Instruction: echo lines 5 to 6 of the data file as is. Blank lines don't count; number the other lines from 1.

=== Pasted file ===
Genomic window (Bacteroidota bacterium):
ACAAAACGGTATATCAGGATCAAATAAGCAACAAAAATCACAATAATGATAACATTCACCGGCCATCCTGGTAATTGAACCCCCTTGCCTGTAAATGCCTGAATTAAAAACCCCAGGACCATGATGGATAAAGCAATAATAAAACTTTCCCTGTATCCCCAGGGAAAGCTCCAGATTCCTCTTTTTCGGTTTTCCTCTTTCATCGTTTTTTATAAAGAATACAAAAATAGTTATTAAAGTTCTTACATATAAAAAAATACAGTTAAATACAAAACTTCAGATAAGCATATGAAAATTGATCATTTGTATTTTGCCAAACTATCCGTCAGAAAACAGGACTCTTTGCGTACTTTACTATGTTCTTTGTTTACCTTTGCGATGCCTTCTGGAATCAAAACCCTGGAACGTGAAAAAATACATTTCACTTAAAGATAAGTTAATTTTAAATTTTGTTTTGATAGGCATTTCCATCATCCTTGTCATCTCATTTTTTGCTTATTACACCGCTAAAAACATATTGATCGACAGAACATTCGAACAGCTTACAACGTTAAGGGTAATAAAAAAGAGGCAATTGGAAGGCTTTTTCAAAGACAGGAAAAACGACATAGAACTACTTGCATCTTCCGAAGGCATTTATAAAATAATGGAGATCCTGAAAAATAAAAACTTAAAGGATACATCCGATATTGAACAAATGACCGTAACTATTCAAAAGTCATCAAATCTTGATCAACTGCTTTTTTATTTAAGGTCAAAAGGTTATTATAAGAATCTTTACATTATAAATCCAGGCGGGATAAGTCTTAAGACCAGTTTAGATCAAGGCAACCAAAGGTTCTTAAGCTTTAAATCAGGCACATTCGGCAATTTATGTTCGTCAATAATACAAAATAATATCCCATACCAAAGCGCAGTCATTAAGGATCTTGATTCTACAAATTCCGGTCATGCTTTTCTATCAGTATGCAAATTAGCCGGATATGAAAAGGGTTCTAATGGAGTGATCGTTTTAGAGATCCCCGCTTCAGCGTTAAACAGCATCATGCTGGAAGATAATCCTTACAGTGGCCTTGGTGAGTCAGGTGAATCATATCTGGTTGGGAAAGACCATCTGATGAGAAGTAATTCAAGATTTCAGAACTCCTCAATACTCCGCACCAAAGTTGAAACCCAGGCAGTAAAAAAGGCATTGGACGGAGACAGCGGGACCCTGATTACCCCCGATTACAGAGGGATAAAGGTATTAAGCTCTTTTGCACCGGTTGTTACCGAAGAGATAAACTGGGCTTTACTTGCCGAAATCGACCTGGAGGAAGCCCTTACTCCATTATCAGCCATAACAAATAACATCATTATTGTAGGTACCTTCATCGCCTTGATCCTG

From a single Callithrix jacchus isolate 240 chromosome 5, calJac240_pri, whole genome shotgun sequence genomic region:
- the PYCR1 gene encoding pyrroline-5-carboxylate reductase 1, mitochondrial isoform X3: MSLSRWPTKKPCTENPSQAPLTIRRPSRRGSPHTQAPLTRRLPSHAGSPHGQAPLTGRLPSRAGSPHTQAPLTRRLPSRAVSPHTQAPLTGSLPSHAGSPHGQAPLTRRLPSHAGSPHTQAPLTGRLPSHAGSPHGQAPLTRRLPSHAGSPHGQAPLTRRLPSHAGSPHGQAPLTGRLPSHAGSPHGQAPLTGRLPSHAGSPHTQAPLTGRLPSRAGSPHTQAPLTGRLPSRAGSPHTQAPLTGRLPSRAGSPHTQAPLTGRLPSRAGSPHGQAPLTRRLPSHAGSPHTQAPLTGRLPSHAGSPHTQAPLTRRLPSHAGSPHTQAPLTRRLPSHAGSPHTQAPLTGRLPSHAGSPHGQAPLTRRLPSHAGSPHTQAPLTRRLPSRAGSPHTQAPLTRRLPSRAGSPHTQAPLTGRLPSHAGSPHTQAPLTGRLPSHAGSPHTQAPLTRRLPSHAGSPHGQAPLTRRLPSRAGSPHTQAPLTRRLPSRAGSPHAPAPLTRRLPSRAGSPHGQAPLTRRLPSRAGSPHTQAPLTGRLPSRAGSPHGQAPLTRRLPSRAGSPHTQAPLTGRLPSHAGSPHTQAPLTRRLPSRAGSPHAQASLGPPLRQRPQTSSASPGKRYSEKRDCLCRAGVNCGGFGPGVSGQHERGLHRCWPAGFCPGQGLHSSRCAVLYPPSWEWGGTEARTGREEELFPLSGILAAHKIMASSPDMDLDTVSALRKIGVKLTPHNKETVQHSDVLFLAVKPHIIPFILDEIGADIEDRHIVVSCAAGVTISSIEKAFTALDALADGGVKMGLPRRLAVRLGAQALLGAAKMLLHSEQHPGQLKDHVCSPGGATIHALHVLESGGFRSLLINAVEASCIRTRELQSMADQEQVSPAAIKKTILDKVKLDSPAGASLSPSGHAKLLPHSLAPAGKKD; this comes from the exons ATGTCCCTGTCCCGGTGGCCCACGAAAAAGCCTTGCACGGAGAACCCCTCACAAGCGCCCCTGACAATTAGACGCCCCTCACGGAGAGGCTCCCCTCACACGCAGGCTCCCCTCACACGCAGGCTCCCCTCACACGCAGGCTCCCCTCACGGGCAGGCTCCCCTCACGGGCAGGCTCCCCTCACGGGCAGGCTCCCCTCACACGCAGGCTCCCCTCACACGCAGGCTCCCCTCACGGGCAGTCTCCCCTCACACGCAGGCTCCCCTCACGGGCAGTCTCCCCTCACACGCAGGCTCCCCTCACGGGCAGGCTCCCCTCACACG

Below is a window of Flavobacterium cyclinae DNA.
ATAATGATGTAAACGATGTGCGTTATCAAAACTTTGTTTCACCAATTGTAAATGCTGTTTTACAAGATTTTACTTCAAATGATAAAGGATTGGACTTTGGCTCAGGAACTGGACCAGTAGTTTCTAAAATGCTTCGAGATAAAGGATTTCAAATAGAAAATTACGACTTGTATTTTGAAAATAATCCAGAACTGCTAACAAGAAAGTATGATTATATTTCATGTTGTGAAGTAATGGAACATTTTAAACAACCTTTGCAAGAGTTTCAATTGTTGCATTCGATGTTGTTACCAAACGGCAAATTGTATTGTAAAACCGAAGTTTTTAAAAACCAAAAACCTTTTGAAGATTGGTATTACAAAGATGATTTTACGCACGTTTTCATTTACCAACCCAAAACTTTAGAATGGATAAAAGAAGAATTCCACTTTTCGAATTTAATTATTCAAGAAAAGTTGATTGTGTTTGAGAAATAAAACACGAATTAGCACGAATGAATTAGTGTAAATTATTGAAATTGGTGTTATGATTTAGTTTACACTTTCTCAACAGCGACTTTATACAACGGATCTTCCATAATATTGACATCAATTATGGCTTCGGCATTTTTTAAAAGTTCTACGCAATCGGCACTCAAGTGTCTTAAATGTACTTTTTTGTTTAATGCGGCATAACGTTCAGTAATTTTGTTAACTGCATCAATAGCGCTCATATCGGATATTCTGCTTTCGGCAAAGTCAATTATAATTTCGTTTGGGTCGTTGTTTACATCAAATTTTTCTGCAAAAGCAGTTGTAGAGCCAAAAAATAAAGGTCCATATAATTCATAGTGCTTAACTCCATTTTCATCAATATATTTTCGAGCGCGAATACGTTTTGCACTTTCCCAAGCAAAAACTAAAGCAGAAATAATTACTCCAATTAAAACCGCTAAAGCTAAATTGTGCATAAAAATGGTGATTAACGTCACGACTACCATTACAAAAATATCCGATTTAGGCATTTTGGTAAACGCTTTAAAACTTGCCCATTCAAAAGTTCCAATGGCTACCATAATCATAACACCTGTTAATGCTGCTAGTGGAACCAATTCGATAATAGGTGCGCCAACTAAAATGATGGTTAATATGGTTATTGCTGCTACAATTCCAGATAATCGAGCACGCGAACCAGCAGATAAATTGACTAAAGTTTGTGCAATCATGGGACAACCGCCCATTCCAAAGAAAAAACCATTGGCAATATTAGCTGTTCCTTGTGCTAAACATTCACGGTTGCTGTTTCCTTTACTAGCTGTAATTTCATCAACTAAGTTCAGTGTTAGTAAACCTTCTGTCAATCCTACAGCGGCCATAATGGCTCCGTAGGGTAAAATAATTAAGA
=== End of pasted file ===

Below is a window of Flavobacterium cyclinae DNA.
ATAATGATGTAAACGATGTGCGTTATCAAAACTTTGTTTCACCAATTGTAAATGCTGTTTTACAAGATTTTACTTCAAATGATAAAGGATTGGACTTTGGCTCAGGAACTGGACCAGTAGTTTCTAAAATGCTTCGAGATAAAGGATTTCAAATAGAAAATTACGACTTGTATTTTGAAAATAATCCAGAACTGCTAACAAGAAAGTATGATTATATTTCATGTTGTGAAGTAATGGAACATTTTAAACAACCTTTGCAAGAGTTTCAATTGTTGCATTCGATGTTGTTACCAAACGGCAAATTGTATTGTAAAACCGAAGTTTTTAAAAACCAAAAACCTTTTGAAGATTGGTATTACAAAGATGATTTTACGCACGTTTTCATTTACCAACCCAAAACTTTAGAATGGATAAAAGAAGAATTCCACTTTTCGAATTTAATTATTCAAGAAAAGTTGATTGTGTTTGAGAAATAAAACACGAATTAGCACGAATGAATTAGTGTAAATTATTGAAATTGGTGTTATGATTTAGTTTACACTTTCTCAACAGCGACTTTATACAACGGATCTTCCATAATATTGACATCAATTATGGCTTCGGCATTTTTTAAAAGTTCTACGCAATCGGCACTCAAGTGTCTTAAATGTACTTTTTTGTTTAATGCGGCATAACGTTCAGTAATTTTGTTAACTGCATCAATAGCGCTCATATCGGATATTCTGCTTTCGGCAAAGTCAATTATAATTTCGTTTGGGTCGTTGTTTACATCAAATTTTTCTGCAAAAGCAGTTGTAGAGCCAAAAAATAAAGGTCCATATAATTCATAGTGCTTAACTCCATTTTCATCAATATATTTTCGAGCGCGAATACGTTTTGCACTTTCCCAAGCAAAAACTAAAGCAGAAATAATTACTCCAATTAAAACCGCTAAAGCTAAATTGTGCATAAAAATGGTGATTAACGTCACGACTACCATTACAAAAATATCCGATTTAGGCATTTTGGTAAACGCTTTAAAACTTGCCCATTCAAAAGTTCCAATGGCTACCATAATCATAACACCTGTTAATGCTGCTAGTGGAACCAATTCGATAATAGGTGCGCCAACTAAAATGATGGTTAATATGGTTATTGCTGCTACAATTCCAGATAATCGAGCACGCGAACCAGCAGATAAATTGACTAAAGTTTGTGCAATCATGGGACAACCGCCCATTCCAAAGAAAAAACCATTGGCAATATTAGCTGTTCCTTGTGCTAAACATTCACGGTTGCTGTTTCCTTTACTAGCTGTAATTTCATCAACTAAGTTCAGTGTTAGTAAACCTTCTGTCAATCCTACAGCGGCCATAATGGCTCCGTAGGGTAAAATAATTAAGA